Soccer Coaching Blog | Professional Soccer Coaching Advice


David Clarke interviews… ALF GALUSTIAN

David ClarkeAlf Galustian is a modern-day football coaching legend. He has worked with the likes of Jurgen Klinsmann, Vincente del Bosque, Gerard Houllier and Ossie Ardiles and is now the skills coach to the Premier League.

When he co-founded the Coerver Coaching programme in 1984 alongside former Chelsea and Scotland star Charlie Cooke, the principle was quite simply in focusing on and developing an individual player’s core skills.

The success of the philosophy led to a clamour for his expertise, and to this day, he has worked at AC Milan, Bayern Munich, Stoke City, Newcastle United and Arsenal, amongst others.

DC: A lot of coaches just starting out might not understand what core skills are. Can you define the term please?
AG: For us in Coerver Coaching, we define core skills as:
• Running with the ball
• 1v1
• First touch
• Passing/shooting
The foundation for all these core skills is Coerver Ball Mastery.

DC: How should grassroots coaches begin their season – what should they be focusing on for the first three months of the campaign?
AG: Players return to pre-season having not played for months and we recommend that coaches focus most of the early sessions on drills, helping their lads regain a feel for ball.
And we would suggest that at least 20% of the session is devoted to repetition exercises with the ball. Repetition can be boring so disguise it by incorporating the principles into competition scenarios between players and/or groups. The rest of the session should be a mix of passing and receiving drills, and small-sided games.

DC: How should this move on as the season advances, to ensure grassroots players are developing?
AG:
The goal of each session is fun and progress, not only as a team but as individuals. The Coerver method of improving players is what we call ‘step-by-step teaching’. We break down the core skills and then teach through repetition, before increasing difficulty. Finally, we look for the use of those skills in game situations.

DC: Most coaches at grassroots level will have players of wildly differing abilities – how would you cope with that?
AG:
This is a really good question and one that we have been asked a lot over Coerver Coaching’s 30-year history. Firstly, all players should do the same drills. A good tip is to split the group into threes and fours, putting players of similar abilities together. The only difference is that for the more skilled players, you make the conditions different (e.g. altering the number of touches, the distance or the speed). The players feel equal since the drill is exactly the same. Once you get to the small-sided games, pool your squad, making sure that no one team has all the best players.

DC: Should coaches continually use one-touch exercises or is that not as relevant as two touches?
AG:
One-touch is quite difficult for most grassroots players. We want our young players to experience success, which then builds up their confidence, interest and concentration. For those reasons we prefer two touch. Once the players improve then we suggest mixing one and two- touch drills.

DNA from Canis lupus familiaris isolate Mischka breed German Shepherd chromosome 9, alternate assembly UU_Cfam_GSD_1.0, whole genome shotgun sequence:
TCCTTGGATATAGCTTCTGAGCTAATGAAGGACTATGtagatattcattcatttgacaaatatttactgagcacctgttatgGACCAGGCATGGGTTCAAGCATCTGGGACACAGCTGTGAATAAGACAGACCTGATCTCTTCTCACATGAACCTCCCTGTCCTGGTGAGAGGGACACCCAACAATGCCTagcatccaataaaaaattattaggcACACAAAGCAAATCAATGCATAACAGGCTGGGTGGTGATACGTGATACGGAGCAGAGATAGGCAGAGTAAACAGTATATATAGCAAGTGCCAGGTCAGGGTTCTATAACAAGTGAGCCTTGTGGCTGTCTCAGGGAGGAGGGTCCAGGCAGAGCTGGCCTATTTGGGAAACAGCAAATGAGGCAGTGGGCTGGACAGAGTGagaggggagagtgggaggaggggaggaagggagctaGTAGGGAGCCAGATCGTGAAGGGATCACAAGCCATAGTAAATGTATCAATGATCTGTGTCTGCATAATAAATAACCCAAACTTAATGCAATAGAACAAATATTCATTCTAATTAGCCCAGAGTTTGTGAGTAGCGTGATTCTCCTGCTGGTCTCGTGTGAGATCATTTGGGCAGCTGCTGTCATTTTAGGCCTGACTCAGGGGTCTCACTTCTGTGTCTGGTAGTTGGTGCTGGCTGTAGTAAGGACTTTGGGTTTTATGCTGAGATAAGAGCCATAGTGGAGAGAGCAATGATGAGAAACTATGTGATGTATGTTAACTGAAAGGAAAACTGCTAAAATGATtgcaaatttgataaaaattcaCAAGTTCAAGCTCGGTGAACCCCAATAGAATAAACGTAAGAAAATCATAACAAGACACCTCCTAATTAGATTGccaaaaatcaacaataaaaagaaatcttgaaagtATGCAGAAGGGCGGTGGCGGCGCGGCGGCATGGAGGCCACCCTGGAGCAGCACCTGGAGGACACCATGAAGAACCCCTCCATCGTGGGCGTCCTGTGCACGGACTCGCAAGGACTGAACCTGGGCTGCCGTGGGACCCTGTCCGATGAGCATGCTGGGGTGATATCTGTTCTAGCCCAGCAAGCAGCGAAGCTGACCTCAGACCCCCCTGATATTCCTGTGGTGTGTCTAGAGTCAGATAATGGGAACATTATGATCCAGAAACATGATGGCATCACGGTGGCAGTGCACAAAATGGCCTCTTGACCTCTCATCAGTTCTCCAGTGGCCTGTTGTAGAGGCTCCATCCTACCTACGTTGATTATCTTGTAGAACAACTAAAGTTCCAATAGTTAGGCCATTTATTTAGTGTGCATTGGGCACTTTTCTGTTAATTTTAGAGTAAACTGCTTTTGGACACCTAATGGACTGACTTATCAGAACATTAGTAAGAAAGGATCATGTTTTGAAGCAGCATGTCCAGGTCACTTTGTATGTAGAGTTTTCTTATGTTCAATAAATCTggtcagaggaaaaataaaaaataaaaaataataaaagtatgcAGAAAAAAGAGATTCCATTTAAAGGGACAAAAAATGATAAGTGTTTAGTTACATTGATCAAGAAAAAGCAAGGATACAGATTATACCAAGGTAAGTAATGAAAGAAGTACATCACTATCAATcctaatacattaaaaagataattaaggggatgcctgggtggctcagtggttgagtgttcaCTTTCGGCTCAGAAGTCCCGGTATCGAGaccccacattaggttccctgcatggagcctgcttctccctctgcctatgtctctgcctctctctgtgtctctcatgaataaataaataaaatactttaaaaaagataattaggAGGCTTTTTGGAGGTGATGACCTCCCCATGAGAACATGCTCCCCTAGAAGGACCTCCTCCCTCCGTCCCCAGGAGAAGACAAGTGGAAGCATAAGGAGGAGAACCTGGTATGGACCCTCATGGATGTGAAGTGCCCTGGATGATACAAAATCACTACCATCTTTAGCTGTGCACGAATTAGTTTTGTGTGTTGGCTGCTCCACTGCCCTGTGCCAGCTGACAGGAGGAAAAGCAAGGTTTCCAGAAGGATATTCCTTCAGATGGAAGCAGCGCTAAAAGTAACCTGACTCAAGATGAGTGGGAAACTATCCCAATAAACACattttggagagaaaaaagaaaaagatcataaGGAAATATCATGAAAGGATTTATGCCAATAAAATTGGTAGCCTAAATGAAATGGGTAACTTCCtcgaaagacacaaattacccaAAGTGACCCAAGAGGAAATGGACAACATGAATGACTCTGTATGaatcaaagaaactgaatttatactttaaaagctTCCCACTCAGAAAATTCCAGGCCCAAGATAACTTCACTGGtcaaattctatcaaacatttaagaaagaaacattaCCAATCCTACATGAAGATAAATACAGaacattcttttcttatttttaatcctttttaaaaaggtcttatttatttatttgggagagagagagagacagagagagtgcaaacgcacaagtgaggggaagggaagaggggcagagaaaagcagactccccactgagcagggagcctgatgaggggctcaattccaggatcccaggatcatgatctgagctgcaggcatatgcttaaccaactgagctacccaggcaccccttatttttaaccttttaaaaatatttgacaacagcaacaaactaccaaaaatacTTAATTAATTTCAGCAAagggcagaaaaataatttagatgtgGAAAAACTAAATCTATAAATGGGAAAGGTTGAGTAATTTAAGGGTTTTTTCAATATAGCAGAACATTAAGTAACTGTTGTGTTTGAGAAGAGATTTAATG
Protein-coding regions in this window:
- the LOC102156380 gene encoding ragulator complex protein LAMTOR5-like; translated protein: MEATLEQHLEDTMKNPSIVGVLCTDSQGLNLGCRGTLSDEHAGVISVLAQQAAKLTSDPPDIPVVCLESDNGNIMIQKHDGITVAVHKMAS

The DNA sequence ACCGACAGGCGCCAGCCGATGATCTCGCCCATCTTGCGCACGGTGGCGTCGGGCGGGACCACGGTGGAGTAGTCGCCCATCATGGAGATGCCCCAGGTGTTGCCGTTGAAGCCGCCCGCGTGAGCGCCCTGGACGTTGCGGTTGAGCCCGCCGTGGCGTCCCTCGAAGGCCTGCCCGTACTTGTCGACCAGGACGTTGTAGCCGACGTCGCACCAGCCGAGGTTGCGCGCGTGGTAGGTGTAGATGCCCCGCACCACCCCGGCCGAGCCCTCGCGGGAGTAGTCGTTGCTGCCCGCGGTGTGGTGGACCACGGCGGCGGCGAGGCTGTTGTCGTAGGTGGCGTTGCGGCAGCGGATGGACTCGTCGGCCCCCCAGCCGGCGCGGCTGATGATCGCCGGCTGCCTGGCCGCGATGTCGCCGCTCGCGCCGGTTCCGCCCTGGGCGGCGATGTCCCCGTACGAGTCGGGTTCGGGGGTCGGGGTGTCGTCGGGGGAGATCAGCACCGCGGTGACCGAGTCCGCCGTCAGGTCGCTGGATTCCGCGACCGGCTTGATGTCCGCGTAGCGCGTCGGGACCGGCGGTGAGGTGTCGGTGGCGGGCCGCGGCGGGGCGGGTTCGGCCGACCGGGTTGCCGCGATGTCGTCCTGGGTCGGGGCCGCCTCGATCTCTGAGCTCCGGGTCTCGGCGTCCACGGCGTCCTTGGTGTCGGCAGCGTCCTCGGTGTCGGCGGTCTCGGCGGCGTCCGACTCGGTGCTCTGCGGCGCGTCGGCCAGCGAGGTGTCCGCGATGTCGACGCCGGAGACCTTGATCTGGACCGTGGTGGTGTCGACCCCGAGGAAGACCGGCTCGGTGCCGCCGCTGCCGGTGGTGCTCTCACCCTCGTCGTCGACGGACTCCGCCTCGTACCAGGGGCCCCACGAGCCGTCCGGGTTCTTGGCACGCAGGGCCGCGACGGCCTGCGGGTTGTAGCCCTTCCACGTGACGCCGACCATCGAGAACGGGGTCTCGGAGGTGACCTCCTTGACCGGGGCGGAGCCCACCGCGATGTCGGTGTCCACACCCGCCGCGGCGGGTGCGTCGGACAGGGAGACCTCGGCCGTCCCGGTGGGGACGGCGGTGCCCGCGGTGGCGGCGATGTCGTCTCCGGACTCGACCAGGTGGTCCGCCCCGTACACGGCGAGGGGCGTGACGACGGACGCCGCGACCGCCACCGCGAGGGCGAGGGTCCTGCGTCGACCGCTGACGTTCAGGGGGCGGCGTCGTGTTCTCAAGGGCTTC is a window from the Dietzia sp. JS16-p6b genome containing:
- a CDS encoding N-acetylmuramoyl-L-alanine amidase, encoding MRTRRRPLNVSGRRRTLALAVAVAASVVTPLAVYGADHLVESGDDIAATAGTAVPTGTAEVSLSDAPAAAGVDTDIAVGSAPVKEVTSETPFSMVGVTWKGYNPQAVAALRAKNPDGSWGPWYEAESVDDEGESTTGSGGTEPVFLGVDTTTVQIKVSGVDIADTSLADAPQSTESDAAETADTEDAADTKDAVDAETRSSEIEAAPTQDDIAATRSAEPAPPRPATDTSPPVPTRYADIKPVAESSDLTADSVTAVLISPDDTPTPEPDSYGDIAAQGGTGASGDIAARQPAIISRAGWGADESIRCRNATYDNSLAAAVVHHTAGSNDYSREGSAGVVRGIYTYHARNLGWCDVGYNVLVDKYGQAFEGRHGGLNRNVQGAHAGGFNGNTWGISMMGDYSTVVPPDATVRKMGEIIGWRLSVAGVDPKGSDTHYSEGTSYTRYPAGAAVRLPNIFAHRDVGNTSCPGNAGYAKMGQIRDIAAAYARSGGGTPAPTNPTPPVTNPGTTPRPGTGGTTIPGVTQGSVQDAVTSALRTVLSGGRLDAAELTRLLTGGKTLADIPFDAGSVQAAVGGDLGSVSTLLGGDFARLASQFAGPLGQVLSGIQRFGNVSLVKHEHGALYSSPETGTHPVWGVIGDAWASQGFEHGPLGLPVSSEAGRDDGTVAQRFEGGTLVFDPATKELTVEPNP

DC: Most grassroots players might only train and play once a week. Is this enough?
AG:
Simply, no. However, it’s a difficult situation to change. I don’t think we can expect to increase practice times significantly, so we need to be smarter in what and how we teach.

DC: You’re a skills specialist coach and I’ve seen your ability to demonstrate the skill you are coaching. How do grassroots coaches who are not as skilled as you demonstrate difficult techniques to youth players?
AG:
The coach has two options. The first is to practise the skills every day, not as a player but as a teacher, slowly and deliberately. Charlie and I still do this after 30 years. The second option is to pick a player in your group to demonstrate. Just make sure any demonstration is done slowly.

DC: Why is it that players from Spain, Brazil and Argentina are so respected at the moment for the way they play the game?
AG:
I think this explanation would need to be a whole new article! Generally the football culture of these countries has a long tradition of focusing and admiring skills above all else. That culture has pushed coaches and teachers towards allowing young players to express themselves without fear of failure. I suppose Coerver Coaching, in many countries, is a replacement of what players learnt in the old days through street soccer. Times have changed and in relatively affluent societies, street soccer has disappeared.

DC: How much influence do you think the English Premier League has had on grassroots players?
AG:
The Premier League is the most exciting and certainly the most televised league in the world. In that regard, there is no doubt that grassroots players and coaches are influenced. I think the players and teams can be extremely positive influences when it comes to learning the game, fair play, and behavioural role models.


2 Comments so far
Leave a comment

Hey Dave, thanks for sharing this interview. Some really great insights here that will be useful for coaches.

You folks have a great resource here for the soccer community, keep it up!

Comment by Wilson

I use a lot of Coerver drills in my practices and I have found them to be great for building a good foundation of basic skills. You can get a number of them on the Four Four Two website in the Performance section of the site.

Comment by Tony




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